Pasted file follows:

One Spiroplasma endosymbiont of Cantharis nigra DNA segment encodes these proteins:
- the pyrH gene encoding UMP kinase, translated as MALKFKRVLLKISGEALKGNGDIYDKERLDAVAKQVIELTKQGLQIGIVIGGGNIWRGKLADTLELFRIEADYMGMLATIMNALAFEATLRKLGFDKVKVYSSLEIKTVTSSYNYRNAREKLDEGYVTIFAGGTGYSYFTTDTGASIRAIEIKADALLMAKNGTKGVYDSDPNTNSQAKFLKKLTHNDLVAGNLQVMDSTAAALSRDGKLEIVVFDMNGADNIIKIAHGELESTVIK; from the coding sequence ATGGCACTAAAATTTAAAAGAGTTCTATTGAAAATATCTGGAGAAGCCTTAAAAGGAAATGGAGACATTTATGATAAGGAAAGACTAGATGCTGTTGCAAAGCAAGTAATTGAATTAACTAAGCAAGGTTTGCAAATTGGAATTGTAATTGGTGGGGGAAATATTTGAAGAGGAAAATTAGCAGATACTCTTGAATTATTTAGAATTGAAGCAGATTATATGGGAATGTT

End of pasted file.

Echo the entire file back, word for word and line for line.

One Spiroplasma endosymbiont of Cantharis nigra DNA segment encodes these proteins:
- the pyrH gene encoding UMP kinase, translated as MALKFKRVLLKISGEALKGNGDIYDKERLDAVAKQVIELTKQGLQIGIVIGGGNIWRGKLADTLELFRIEADYMGMLATIMNALAFEATLRKLGFDKVKVYSSLEIKTVTSSYNYRNAREKLDEGYVTIFAGGTGYSYFTTDTGASIRAIEIKADALLMAKNGTKGVYDSDPNTNSQAKFLKKLTHNDLVAGNLQVMDSTAAALSRDGKLEIVVFDMNGADNIIKIAHGELESTVIK; from the coding sequence ATGGCACTAAAATTTAAAAGAGTTCTATTGAAAATATCTGGAGAAGCCTTAAAAGGAAATGGAGACATTTATGATAAGGAAAGACTAGATGCTGTTGCAAAGCAAGTAATTGAATTAACTAAGCAAGGTTTGCAAATTGGAATTGTAATTGGTGGGGGAAATATTTGAAGAGGAAAATTAGCAGATACTCTTGAATTATTTAGAATTGAAGCAGATTATATGGGAATGTT